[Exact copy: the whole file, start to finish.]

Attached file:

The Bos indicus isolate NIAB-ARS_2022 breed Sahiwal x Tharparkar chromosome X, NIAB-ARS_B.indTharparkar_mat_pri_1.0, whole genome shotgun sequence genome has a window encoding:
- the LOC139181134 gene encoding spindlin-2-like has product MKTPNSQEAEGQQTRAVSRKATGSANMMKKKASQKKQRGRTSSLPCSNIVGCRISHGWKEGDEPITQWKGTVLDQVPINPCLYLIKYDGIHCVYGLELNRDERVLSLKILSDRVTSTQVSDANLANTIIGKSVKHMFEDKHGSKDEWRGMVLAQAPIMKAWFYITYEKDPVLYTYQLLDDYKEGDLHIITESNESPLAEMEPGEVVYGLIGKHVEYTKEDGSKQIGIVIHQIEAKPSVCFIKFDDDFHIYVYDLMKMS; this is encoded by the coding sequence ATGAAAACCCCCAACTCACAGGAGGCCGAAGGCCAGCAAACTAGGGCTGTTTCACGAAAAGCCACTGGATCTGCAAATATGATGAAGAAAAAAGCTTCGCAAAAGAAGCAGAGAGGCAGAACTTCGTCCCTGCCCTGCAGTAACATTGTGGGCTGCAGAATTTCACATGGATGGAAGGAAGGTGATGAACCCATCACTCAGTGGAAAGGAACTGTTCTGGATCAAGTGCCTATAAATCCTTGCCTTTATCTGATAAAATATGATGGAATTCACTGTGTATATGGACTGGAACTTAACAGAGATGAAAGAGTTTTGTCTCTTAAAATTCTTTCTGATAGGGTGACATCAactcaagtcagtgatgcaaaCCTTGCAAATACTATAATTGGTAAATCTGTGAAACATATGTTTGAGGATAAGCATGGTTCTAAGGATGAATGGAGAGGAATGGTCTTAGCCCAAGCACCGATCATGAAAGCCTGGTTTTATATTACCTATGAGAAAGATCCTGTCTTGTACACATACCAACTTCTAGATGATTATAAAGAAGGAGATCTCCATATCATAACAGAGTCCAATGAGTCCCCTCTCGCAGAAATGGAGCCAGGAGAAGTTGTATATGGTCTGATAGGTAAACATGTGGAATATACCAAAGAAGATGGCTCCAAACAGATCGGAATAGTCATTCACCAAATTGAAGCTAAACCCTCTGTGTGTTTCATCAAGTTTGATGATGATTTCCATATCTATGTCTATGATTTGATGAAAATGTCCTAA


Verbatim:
The Bos indicus isolate NIAB-ARS_2022 breed Sahiwal x Tharparkar chromosome X, NIAB-ARS_B.indTharparkar_mat_pri_1.0, whole genome shotgun sequence genome has a window encoding:
- the LOC139181134 gene encoding spindlin-2-like has product MKTPNSQEAEGQQTRAVSRKATGSANMMKKKASQKKQRGRTSSLPCSNIVGCRISHGWKEGDEPITQWKGTVLDQVPINPCLYLIKYDGIHCVYGLELNRDERVLSLKILSDRVTSTQVSDANLANTIIGKSVKHMFEDKHGSKDEWRGMVLAQAPIMKAWFYITYEKDPVLYTYQLLDDYKEGDLHIITESNESPLAEMEPGEVVYGLIGKHVEYTKEDGSKQIGIVIHQIEAKPSVCFIKFDDDFHIYVYDLMKMS; this is encoded by the coding sequence ATGAAAACCCCCAACTCACAGGAGGCCGAAGGCCAGCAAACTAGGGCTGTTTCACGAAAAGCCACTGGATCTGCAAATATGATGAAGAAAAAAGCTTCGCAAAAGAAGCAGAGAGGCAGAACTTCGTCCCTGCCCTGCAGTAACATTGTGGGCTGCAGAATTTCACATGGATGGAAGGAAGGTGATGAACCCATCACTCAGTGGAAAGGAACTGTTCTGGATCAAGTGCCTATAAATCCTTGCCTTTATCTGATAAAATATGATGGAATTCACTGTGTATATGGACTGGAACTTAACAGAGATGAAAGAGTTTTGTCTCTTAAAATTCTTTCTGATAGGGTGACATCAactcaagtcagtgatgcaaaCCTTGCAAATACTATAATTGGTAAATCTGTGAAACATATGTTTGAGGATAAGCATGGTTCTAAGGATGAATGGAGAGGAATGGTCTTAGCCCAAGCACCGATCATGAAAGCCTGGTTTTATATTACCTATGAGAAAGATCCTGTCTTGTACACATACCAACTTCTAGATGATTATAAAGAAGGAGATCTCCATATCATAACAGAGTCCAATGAGTCCCCTCTCGCAGAAATGGAGCCAGGAGAAGTTGTATATGGTCTGATAGGTAAACATGTGGAATATACCAAAGAAGATGGCTCCAAACAGATCGGAATAGTCATTCACCAAATTGAAGCTAAACCCTCTGTGTGTTTCATCAAGTTTGATGATGATTTCCATATCTATGTCTATGATTTGATGAAAATGTCCTAA